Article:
These excerpts have been translated into English with the kind permission of the author, Marieluise Müller.
BORN IN MARIENBAD
. . .on the 22nd August, 1944. War – flight – the family settled in Darmstadt. This traditional-rich, artistic city in Hessen became the home of Peter Hofmann, whose father had come from Berlin and whose mother hailed from Bohemia – he a businessman, she a budding young actress in the family theatrical troupe. Hofmann’s paternal grandfather was a big city perfume manufacturer. The Bohemian grandfather was a principal actor in his own company.
Peter Hofmann’s father had grown up, educated by private tutors, in an eminent city household. Possessed of a lovely bass voice and the desire to become a conductor, Max Peter Hofmann, instead, became a businessman. However, already the young man took after his own father, Peter’s grandfather, who was an enthusiastic Wagnerite, going annually to the Bayreuth Festival, and within no time at all Herr Hofmann, sr. became a devoted opera lover. Peter’s mother, Inge, performed on the stages of inns and schools in Bohemia, where the family acted in The Rape of the Sabines, many folkloric plays, several classics, and a repertory of operetta.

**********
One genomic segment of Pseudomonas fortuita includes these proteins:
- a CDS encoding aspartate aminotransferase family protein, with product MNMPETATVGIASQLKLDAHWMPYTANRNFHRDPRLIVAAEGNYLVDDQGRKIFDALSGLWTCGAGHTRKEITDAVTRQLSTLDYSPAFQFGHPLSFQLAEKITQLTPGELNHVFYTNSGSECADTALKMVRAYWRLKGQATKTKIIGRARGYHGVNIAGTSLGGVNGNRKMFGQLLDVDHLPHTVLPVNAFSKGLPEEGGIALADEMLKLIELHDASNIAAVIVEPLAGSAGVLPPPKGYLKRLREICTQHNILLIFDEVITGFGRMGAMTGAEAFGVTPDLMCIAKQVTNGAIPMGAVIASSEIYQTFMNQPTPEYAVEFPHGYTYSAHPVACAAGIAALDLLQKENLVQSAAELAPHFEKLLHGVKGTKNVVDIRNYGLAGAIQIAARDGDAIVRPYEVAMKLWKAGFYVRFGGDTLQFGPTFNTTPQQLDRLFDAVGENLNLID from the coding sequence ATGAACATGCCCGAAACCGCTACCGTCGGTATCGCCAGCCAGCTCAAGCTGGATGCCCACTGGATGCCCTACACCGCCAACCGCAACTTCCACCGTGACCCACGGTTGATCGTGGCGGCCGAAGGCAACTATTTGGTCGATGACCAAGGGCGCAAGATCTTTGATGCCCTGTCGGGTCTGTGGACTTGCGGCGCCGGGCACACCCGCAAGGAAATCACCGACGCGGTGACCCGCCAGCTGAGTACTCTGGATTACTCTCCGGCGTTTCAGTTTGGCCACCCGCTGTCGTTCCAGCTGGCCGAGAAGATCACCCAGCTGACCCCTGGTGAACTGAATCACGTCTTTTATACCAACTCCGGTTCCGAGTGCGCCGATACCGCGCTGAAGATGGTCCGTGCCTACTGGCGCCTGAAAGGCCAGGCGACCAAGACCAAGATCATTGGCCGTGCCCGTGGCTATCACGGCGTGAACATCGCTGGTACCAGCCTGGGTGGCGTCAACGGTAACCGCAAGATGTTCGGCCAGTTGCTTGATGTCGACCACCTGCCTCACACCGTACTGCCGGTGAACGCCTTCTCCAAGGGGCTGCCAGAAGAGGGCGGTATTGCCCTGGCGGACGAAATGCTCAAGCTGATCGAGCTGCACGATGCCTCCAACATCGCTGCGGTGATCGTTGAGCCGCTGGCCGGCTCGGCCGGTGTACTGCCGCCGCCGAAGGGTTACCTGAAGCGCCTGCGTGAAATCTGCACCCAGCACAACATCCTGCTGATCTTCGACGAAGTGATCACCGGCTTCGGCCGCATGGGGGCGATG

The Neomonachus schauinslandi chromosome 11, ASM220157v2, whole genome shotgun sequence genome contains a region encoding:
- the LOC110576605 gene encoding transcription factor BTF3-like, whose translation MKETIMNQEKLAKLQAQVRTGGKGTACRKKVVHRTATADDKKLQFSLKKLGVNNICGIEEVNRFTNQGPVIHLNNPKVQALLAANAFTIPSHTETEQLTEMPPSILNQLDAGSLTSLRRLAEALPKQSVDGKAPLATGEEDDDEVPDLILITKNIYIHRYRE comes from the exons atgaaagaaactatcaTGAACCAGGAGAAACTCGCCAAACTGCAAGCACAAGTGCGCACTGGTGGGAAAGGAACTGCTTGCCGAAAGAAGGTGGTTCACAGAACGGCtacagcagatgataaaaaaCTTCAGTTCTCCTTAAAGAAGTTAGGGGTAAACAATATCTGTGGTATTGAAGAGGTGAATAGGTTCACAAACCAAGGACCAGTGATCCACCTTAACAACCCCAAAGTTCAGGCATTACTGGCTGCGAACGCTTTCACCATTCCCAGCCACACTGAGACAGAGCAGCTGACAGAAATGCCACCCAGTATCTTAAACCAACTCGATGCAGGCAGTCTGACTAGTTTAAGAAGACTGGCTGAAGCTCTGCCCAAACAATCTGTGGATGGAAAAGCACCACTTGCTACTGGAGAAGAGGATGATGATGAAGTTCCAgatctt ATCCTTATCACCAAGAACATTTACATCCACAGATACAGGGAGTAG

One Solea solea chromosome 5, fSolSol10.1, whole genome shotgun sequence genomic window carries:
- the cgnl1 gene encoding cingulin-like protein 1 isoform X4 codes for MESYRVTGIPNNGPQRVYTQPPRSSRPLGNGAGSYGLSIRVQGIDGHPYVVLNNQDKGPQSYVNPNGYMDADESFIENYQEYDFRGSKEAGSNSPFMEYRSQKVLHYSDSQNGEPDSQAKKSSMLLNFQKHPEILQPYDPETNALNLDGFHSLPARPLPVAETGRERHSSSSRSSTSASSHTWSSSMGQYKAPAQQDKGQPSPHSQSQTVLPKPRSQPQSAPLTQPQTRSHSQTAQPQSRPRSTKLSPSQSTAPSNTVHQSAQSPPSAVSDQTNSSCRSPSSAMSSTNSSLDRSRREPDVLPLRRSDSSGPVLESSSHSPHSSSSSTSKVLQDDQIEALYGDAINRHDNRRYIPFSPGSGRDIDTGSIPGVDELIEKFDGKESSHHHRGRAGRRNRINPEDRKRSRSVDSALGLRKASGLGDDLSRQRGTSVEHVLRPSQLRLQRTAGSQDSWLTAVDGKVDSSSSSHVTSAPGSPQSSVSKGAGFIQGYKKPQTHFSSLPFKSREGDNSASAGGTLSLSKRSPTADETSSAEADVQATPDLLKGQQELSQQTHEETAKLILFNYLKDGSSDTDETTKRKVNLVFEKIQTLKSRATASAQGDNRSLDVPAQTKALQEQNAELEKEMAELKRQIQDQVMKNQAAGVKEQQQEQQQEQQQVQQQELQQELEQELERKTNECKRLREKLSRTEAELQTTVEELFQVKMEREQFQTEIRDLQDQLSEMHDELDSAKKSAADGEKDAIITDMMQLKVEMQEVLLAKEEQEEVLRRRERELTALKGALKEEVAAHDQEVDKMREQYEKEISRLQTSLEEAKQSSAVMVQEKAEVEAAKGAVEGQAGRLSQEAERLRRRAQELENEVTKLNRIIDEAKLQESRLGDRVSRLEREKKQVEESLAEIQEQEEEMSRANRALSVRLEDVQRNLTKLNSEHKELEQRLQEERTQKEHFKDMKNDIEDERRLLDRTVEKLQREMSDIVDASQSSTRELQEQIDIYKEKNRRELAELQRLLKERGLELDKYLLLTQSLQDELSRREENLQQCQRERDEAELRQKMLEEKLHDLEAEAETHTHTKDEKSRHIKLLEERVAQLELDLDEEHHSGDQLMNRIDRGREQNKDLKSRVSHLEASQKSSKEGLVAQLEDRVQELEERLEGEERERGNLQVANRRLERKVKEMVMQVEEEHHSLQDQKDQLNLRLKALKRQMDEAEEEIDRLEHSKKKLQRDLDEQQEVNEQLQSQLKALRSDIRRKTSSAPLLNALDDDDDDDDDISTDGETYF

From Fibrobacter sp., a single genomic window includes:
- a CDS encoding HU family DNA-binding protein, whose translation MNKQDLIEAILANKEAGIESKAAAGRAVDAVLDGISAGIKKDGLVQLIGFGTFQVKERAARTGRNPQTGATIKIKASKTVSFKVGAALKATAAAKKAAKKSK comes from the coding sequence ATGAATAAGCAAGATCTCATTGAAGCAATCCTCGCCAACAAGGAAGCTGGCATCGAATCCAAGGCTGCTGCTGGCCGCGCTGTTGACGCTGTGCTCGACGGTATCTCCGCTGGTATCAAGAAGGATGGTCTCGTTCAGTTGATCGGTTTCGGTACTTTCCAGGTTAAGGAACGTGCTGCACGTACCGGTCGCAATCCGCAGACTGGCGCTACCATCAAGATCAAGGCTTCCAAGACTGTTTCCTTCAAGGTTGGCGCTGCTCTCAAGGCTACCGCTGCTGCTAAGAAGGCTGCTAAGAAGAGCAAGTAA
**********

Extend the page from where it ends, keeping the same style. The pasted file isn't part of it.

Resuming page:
With denazification, a more difficult period of Peter Hofmann’s father’s life in Darmstadt began. In these postwar years, when “one barely had a piece of meat to put between the bread,” his mother acted in operettas in the villages, using scores handwritten by the country music teacher. Together with his brother Fritz, four years younger, Peter Hofmann attended the Georg Büchner School in Darmstadt, which he left shortly before taking his degree, When he was twelve years old, his parents had divorced, and it had been difficult for the schoolboy to get along with his twenty-two year-old stepfather, particularly since his own father – “an honest man – was nearly fifty at the time. His stepfather, who had grown up in a business environment, decided that he should make the young man who wanted to be a singer into a German solider. He did not understand how singing – which he considered a hobby – could become a proper profession. His mother, on the other hand, would have been pleased to see one of her sons on the stage. Until his first true encounter with opera (which took place during his military career), Peter Hofmann’s opera knowledge stemmed predominantly from his father’s record collection. After the divorce Max Peter had relocated to the environs of Frankfurt. When Peter visited his father there, he listened to various opera recordings. “I already liked Carmen quite a bit, and there were many other recordings there.” Hofmann’s father lived long enough to see the beginning of his son’s opera career before he died when Peter was thirty years old. He could hardly have foreseen that his son would sing with great success on the stage which, he, himself, as a young man had known and loved.